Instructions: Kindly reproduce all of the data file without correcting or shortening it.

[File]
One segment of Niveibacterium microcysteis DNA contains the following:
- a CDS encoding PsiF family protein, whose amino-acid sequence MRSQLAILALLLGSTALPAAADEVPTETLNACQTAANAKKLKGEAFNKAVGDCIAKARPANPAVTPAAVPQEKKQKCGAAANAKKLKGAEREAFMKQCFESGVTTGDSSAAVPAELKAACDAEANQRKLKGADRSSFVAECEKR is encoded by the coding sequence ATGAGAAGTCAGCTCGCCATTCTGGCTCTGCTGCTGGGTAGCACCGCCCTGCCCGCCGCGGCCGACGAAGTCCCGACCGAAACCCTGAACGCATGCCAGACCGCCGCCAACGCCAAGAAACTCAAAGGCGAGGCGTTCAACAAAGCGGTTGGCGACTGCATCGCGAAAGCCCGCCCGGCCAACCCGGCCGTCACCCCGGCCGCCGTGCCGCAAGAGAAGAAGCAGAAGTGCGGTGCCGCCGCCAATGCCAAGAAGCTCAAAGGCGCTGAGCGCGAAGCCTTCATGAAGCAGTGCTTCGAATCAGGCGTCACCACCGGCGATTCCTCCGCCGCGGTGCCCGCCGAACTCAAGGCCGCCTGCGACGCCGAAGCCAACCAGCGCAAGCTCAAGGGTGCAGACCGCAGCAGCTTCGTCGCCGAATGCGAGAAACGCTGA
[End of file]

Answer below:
One segment of Niveibacterium microcysteis DNA contains the following:
- a CDS encoding PsiF family protein, whose amino-acid sequence MRSQLAILALLLGSTALPAAADEVPTETLNACQTAANAKKLKGEAFNKAVGDCIAKARPANPAVTPAAVPQEKKQKCGAAANAKKLKGAEREAFMKQCFESGVTTGDSSAAVPAELKAACDAEANQRKLKGADRSSFVAECEKR is encoded by the coding sequence ATGAGAAGTCAGCTCGCCATTCTGGCTCTGCTGCTGGGTAGCACCGCCCTGCCCGCCGCGGCCGACGAAGTCCCGACCGAAACCCTGAACGCATGCCAGACCGCCGCCAACGCCAAGAAACTCAAAGGCGAGGCGTTCAACAAAGCGGTTGGCGACTGCATCGCGAAAGCCCGCCCGGCCAACCCGGCCGTCACCCCGGCCGCCGTGCCGCAAGAGAAGAAGCAGAAGTGCGGTGCCGCCGCCAATGCCAAGAAGCTCAAAGGCGCTGAGCGCGAAGCCTTCATGAAGCAGTGCTTCGAATCAGGCGTCACCACCGGCGATTCCTCCGCCGCGGTGCCCGCCGAACTCAAGGCCGCCTGCGACGCCGAAGCCAACCAGCGCAAGCTCAAGGGTGCAGACCGCAGCAGCTTCGTCGCCGAATGCGAGAAACGCTGA